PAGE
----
[Au] Autor:Salomone R; Jácomo AL; Nascimento SBD; Lezirovitz K; Hojaij FC; Costa HJZR; Bento RF
[Ad] Address:Department of Otorhinolaryngology, University of São Paulo Medical School, São Paulo, Brazil.
[Ti] Title:Polyethylene glycol fusion associated with antioxidants: A new promise in the treatment of traumatic facial paralysis.
[So] Source:Head Neck;, 2018 Mar 09.
[Is] ISSN:1097-0347
[Cp] Country of publication:United States
[La] Language:eng
[Ab] Abstract:BACKGROUND: Recent studies in invertebrates have taught us that early cell membrane regeneration is determinant for axonal recovery and survival after trauma. Many authors obtained extraordinary results in neural regeneration using polyethylene glycol fusion protocols, which also involved microsutures and antioxidants. METHODS: Sixty rats were evaluated with functional and histological protocol after facial nerve neurotmesis. Groups A and B had their stumps coapted with microsuture after 24 hours of neurotmesis and groups C and D after 72 hours. In addition to the microstructure, groups B and D used the polyethylene glycol-fusion protocol for the modulation of the Ca . RESULTS: At the sixth week, the latency of group D and duration of group B was lower than groups A and C (P = .011). The axonal diameter of the groups that used polyethylene glycol-fusion was higher than those who did not use polyethylene glycol-fusion (P ≤ .001). CONCLUSION: Although not providing a functional improvement, polyethylene glycol-fusion slowed down demyelination.
[Pt] Publication type:JOURNAL ARTICLE
[Em] Entry month:1803
[Cu] Class update date: 180309
[Lr] Last revision date:180309
[St] Status:Publisher
[do] DOI:10.1002/hed.25122

  8 / 152548 MEDLINE  
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[PMID]: 29522212
[Au] Autor:Roman A; Meftah S; Arthaud S; Luppi PH; Peyron C
[Ad] Address:Center for Research in Neuroscience of Lyon (CRNL), SLEEP team, CNRS, INSERM, LYON, France.
[Ti] Title:The Inappropriate Occurrence of REM Sleep in Narcolepsy is not due to a Defect in Homeostatic Regulation of REM Sleep.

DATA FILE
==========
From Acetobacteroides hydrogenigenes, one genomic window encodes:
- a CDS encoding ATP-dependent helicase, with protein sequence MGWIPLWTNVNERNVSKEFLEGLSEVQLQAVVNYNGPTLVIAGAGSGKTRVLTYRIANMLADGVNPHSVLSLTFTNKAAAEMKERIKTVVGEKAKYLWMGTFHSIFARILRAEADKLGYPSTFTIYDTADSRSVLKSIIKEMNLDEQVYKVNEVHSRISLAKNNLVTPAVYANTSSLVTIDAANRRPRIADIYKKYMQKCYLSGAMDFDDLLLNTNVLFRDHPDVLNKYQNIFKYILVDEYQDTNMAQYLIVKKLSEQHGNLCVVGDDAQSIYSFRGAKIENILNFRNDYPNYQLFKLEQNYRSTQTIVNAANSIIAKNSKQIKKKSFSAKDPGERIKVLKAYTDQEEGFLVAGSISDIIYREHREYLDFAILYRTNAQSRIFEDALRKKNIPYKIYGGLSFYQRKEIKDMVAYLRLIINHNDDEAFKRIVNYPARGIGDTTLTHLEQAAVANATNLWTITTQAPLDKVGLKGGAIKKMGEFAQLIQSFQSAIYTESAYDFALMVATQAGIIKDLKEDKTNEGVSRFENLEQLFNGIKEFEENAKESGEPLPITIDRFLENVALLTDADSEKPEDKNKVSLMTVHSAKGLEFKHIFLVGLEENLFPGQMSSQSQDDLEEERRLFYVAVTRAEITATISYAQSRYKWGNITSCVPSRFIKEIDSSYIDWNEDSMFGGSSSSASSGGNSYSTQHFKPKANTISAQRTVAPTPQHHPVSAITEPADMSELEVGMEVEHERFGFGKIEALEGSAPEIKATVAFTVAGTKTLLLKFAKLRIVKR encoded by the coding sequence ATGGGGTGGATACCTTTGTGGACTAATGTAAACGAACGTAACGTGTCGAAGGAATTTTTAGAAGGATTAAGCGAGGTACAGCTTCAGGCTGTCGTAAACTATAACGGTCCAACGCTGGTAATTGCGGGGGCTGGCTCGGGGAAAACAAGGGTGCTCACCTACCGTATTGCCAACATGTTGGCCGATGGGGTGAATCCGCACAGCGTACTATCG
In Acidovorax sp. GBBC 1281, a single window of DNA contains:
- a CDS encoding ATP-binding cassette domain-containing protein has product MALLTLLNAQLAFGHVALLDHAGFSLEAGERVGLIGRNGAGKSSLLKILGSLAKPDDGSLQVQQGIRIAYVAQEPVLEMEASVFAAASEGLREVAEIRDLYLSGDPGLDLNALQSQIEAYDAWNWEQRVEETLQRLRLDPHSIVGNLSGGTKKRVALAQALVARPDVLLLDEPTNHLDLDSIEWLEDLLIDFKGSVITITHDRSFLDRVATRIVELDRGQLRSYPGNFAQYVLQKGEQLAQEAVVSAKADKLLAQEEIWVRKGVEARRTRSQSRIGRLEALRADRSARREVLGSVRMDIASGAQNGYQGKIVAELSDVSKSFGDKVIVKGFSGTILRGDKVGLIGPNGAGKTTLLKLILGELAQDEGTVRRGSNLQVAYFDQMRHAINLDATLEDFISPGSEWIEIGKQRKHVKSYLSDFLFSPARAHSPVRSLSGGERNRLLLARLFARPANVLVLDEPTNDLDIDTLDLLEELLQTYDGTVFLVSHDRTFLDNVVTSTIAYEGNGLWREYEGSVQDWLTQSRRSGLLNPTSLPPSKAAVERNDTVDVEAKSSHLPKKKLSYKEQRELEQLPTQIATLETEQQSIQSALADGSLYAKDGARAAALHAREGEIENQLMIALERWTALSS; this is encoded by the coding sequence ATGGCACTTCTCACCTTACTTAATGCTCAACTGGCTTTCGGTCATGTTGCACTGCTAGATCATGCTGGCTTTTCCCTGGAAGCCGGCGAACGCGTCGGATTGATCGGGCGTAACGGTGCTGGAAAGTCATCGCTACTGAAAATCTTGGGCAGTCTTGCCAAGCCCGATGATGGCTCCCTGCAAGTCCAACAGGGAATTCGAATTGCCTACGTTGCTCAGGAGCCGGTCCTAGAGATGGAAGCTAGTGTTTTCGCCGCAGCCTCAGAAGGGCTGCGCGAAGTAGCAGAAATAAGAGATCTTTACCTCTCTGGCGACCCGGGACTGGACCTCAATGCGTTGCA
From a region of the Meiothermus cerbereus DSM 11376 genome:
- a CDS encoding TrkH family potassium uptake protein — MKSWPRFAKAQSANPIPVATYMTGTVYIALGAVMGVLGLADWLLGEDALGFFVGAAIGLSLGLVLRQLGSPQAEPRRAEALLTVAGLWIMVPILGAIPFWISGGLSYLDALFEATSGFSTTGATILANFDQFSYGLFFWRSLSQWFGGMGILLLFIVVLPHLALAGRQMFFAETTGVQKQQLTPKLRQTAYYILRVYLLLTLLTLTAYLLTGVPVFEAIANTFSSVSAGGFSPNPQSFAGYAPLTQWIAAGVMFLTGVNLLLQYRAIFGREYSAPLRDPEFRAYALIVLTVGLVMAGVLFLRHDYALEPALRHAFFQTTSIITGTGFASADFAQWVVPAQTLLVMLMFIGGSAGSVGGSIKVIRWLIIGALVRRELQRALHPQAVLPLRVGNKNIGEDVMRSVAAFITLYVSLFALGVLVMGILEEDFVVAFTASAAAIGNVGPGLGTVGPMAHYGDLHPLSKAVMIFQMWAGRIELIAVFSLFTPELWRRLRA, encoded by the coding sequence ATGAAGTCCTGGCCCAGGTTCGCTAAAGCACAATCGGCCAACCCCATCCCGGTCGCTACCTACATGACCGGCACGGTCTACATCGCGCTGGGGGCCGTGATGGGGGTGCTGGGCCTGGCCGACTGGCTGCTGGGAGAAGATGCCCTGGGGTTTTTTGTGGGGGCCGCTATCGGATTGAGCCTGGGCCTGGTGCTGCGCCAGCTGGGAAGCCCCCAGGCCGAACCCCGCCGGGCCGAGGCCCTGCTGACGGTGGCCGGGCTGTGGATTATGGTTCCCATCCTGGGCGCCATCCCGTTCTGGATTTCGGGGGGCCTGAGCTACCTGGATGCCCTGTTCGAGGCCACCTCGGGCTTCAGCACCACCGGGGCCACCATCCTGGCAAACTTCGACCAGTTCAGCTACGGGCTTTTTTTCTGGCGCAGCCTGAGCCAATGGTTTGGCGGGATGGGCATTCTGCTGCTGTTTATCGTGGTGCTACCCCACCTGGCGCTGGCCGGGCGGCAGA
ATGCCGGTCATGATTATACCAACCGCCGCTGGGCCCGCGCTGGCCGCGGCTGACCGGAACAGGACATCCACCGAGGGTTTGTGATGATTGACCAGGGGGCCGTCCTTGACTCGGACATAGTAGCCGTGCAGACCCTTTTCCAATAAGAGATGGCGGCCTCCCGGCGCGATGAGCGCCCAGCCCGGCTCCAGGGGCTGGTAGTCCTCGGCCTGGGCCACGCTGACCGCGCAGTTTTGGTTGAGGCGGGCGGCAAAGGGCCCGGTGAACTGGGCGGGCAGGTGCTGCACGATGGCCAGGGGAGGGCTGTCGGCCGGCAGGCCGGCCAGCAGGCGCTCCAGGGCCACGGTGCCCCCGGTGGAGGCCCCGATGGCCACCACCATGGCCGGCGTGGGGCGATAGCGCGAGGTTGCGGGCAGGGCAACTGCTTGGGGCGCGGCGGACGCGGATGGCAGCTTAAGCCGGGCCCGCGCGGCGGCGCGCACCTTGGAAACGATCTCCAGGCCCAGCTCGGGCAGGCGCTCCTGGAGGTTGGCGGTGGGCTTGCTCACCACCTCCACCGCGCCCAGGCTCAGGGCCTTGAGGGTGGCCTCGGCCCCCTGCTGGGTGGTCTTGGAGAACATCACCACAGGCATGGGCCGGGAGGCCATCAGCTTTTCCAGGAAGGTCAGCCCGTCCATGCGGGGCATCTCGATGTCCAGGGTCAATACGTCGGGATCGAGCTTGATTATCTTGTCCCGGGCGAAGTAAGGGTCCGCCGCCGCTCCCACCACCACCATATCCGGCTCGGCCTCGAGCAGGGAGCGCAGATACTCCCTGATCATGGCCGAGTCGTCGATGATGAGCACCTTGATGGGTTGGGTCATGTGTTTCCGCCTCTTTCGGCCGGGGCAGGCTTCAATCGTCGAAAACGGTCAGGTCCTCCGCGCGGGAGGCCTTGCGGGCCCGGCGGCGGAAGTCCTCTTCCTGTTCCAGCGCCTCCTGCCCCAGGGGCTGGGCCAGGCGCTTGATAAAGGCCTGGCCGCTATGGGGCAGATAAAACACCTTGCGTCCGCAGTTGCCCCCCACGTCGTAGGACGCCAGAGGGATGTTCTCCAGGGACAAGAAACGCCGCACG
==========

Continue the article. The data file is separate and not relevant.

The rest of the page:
[So] Source:Sleep;, 2018 Mar 07.
[Is] ISSN:1550-9109
[Cp] Country of publication:United States
[La] Language:eng
[Ab] Abstract:Narcolepsy type 1 is a disabling disorder with four primary symptoms: excessive-daytime-sleepiness, cataplexy, hypnagogic hallucinations and sleep paralysis. The three latter symptoms together with a short REM sleep latency have suggested impairment in REM sleep homeostatic regulation with an enhanced propensity for (i.e. tendency to enter) REM sleep. To test this hypothesis, we challenged REM sleep homeostatic regulation in a recognized model of narcolepsy, the orexin knock-out (Orex-KO) mice and their wild-type (WT) littermates. We first performed 48hrs of REM sleep deprivation using the classic small-platforms-over-water method. We found that narcoleptic mice are similarly REM sleep deprived to WT mice. Although they had shorter sleep latency, Orex-KO mice recovered similarly to WT during the following 10hrs of recovery. Interestingly, Orex-KO mice also had cataplexy episodes immediately after REM sleep deprivation, anticipating REM sleep rebound, at a time of day when cataplexy does not occur in baseline condition. We then evaluated REM sleep propensity using our new automated method of deprivation that performs a specific and efficient REM sleep deprivation. We showed that REM sleep propensity is similar during light phase in Orex-KO and WT mice. However, during the dark phase REM sleep propensity was not suppressed in Orex-KO mice when hypocretin/orexin neuropeptides are normally released. Altogether our data suggest that in addition to the well-known wake-promoting role of hypocretin/orexin, these neuropeptides would also suppress REM sleep. Therefore, hypocretin/orexin deficiency would facilitate the occurrence of REM sleep at any time of day in an opportunistic manner as seen in human narcolepsy.
[Pt] Publication type:JOURNAL ARTICLE
[Em] Entry month:1803
[Cu] Class update date: 180309
[Lr] Last revision date:180309
[St] Status:Publisher
[do] DOI:10.1093/sleep/zsy046

  9 / 152548 MEDLINE  
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[PMID]: 29522149
[Au] Autor:Krekeler BN; Wendt E; Macdonald C; Orne J; Francis DO; Sippel R; Connor NP
[Ad] Address:Department of Communication Sciences and Disorders, University of Wisconsin, Madison.
[Ti] Title:Patient-Reported Dysphagia After Thyroidectomy: A Qualitative Study.
[So] Source:JAMA Otolaryngol Head Neck Surg;, 2018 Mar 08.
[Is] ISSN:2168-619X
[Cp] Country of publication:United States
[La] Language:eng